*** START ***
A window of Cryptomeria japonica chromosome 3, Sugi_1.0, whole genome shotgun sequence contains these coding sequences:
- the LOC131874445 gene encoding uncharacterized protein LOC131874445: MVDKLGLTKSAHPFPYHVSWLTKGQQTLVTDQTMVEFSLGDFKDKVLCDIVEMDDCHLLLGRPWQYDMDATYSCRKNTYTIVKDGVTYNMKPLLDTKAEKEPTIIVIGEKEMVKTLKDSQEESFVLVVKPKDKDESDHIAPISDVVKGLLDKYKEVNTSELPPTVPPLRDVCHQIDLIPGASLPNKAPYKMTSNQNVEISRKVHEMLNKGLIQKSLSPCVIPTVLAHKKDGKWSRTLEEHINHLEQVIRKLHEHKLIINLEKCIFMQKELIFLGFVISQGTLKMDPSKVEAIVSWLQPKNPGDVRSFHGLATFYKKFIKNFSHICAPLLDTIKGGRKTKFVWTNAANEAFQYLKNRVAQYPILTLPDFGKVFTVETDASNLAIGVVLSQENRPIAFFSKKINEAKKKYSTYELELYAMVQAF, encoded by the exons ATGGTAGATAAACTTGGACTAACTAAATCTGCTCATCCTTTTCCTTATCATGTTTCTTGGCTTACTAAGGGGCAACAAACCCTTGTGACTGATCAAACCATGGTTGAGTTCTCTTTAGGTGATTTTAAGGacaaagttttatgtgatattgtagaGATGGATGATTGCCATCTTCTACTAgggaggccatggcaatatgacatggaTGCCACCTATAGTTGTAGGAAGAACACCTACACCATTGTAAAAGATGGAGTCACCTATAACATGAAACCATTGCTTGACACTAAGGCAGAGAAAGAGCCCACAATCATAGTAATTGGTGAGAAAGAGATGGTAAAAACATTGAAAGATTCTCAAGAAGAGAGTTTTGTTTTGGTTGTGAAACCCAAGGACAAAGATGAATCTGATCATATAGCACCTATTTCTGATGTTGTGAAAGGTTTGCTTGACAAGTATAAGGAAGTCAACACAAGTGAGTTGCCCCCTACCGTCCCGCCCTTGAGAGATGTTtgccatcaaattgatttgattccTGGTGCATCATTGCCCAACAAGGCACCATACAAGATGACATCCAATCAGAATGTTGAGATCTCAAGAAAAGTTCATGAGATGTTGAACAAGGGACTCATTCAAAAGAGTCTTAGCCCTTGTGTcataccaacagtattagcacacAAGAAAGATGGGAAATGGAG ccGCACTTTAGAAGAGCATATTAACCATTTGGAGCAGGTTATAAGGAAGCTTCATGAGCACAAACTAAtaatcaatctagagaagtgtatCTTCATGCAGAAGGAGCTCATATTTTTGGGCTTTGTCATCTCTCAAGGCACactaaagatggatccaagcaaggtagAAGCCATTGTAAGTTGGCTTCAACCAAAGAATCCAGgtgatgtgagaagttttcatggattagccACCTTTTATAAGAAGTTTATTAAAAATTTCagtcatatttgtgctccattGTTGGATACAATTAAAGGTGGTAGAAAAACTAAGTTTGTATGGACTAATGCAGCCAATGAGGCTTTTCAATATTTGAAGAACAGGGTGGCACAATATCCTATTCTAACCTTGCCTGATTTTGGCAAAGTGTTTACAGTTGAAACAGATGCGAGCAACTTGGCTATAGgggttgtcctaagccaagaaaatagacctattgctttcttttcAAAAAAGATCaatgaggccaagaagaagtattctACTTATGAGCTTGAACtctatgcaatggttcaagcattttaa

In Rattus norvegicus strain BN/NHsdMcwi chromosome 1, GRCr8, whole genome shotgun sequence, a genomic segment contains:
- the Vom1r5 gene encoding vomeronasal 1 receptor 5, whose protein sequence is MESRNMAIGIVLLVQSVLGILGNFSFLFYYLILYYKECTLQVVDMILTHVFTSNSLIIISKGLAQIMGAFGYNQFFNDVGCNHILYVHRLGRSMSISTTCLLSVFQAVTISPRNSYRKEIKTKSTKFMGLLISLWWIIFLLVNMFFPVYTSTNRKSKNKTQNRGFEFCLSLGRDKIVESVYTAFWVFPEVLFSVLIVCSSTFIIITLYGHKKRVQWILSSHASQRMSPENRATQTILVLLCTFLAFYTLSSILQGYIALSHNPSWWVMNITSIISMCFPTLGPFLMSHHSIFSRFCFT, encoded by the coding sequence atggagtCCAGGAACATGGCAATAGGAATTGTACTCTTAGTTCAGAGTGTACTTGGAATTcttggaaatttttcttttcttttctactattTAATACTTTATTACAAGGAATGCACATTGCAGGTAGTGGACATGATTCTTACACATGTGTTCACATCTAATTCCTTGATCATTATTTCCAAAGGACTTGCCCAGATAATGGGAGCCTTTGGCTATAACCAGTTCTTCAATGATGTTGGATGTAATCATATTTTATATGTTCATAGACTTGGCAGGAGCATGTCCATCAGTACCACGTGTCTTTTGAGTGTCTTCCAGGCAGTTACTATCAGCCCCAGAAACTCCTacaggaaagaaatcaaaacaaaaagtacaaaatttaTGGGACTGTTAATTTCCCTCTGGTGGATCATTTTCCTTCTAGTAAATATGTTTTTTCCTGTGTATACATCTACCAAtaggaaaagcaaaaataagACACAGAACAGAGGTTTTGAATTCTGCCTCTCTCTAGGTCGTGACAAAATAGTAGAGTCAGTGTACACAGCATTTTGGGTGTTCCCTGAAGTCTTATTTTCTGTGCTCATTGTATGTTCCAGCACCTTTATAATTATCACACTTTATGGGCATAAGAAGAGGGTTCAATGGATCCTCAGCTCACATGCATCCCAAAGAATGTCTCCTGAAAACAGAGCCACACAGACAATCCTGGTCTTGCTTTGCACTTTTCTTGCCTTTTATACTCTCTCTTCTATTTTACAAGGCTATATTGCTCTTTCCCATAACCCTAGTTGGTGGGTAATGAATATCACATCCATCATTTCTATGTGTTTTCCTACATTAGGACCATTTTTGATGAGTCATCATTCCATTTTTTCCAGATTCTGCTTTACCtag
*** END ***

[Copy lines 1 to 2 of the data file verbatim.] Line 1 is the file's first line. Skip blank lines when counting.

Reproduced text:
A window of Cryptomeria japonica chromosome 3, Sugi_1.0, whole genome shotgun sequence contains these coding sequences:
- the LOC131874445 gene encoding uncharacterized protein LOC131874445: MVDKLGLTKSAHPFPYHVSWLTKGQQTLVTDQTMVEFSLGDFKDKVLCDIVEMDDCHLLLGRPWQYDMDATYSCRKNTYTIVKDGVTYNMKPLLDTKAEKEPTIIVIGEKEMVKTLKDSQEESFVLVVKPKDKDESDHIAPISDVVKGLLDKYKEVNTSELPPTVPPLRDVCHQIDLIPGASLPNKAPYKMTSNQNVEISRKVHEMLNKGLIQKSLSPCVIPTVLAHKKDGKWSRTLEEHINHLEQVIRKLHEHKLIINLEKCIFMQKELIFLGFVISQGTLKMDPSKVEAIVSWLQPKNPGDVRSFHGLATFYKKFIKNFSHICAPLLDTIKGGRKTKFVWTNAANEAFQYLKNRVAQYPILTLPDFGKVFTVETDASNLAIGVVLSQENRPIAFFSKKINEAKKKYSTYELELYAMVQAF, encoded by the exons ATGGTAGATAAACTTGGACTAACTAAATCTGCTCATCCTTTTCCTTATCATGTTTCTTGGCTTACTAAGGGGCAACAAACCCTTGTGACTGATCAAACCATGGTTGAGTTCTCTTTAGGTGATTTTAAGGacaaagttttatgtgatattgtagaGATGGATGATTGCCATCTTCTACTAgggaggccatggcaatatgacatggaTGCCACCTATAGTTGTAGGAAGAACACCTACACCATTGTAAAAGATGGAGTCACCTATAACATGAAACCATTGCTTGACACTAAGGCAGAGAAAGAGCCCACAATCATAGTAATTGGTGAGAAAGAGATGGTAAAAACATTGAAAGATTCTCAAGAAGAGAGTTTTGTTTTGGTTGTGAAACCCAAGGACAAAGATGAATCTGATCATATAGCACCTATTTCTGATGTTGTGAAAGGTTTGCTTGACAAGTATAAGGAAGTCAACACAAGTGAGTTGCCCCCTACCGTCCCGCCCTTGAGAGATGTTtgccatcaaattgatttgattccTGGTGCATCATTGCCCAACAAGGCACCATACAAGATGACATCCAATCAGAATGTTGAGATCTCAAGAAAAGTTCATGAGATGTTGAACAAGGGACTCATTCAAAAGAGTCTTAGCCCTTGTGTcataccaacagtattagcacacAAGAAAGATGGGAAATGGAG ccGCACTTTAGAAGAGCATATTAACCATTTGGAGCAGGTTATAAGGAAGCTTCATGAGCACAAACTAAtaatcaatctagagaagtgtatCTTCATGCAGAAGGAGCTCATATTTTTGGGCTTTGTCATCTCTCAAGGCACactaaagatggatccaagcaaggtagAAGCCATTGTAAGTTGGCTTCAACCAAAGAATCCAGgtgatgtgagaagttttcatggattagccACCTTTTATAAGAAGTTTATTAAAAATTTCagtcatatttgtgctccattGTTGGATACAATTAAAGGTGGTAGAAAAACTAAGTTTGTATGGACTAATGCAGCCAATGAGGCTTTTCAATATTTGAAGAACAGGGTGGCACAATATCCTATTCTAACCTTGCCTGATTTTGGCAAAGTGTTTACAGTTGAAACAGATGCGAGCAACTTGGCTATAGgggttgtcctaagccaagaaaatagacctattgctttcttttcAAAAAAGATCaatgaggccaagaagaagtattctACTTATGAGCTTGAACtctatgcaatggttcaagcattttaa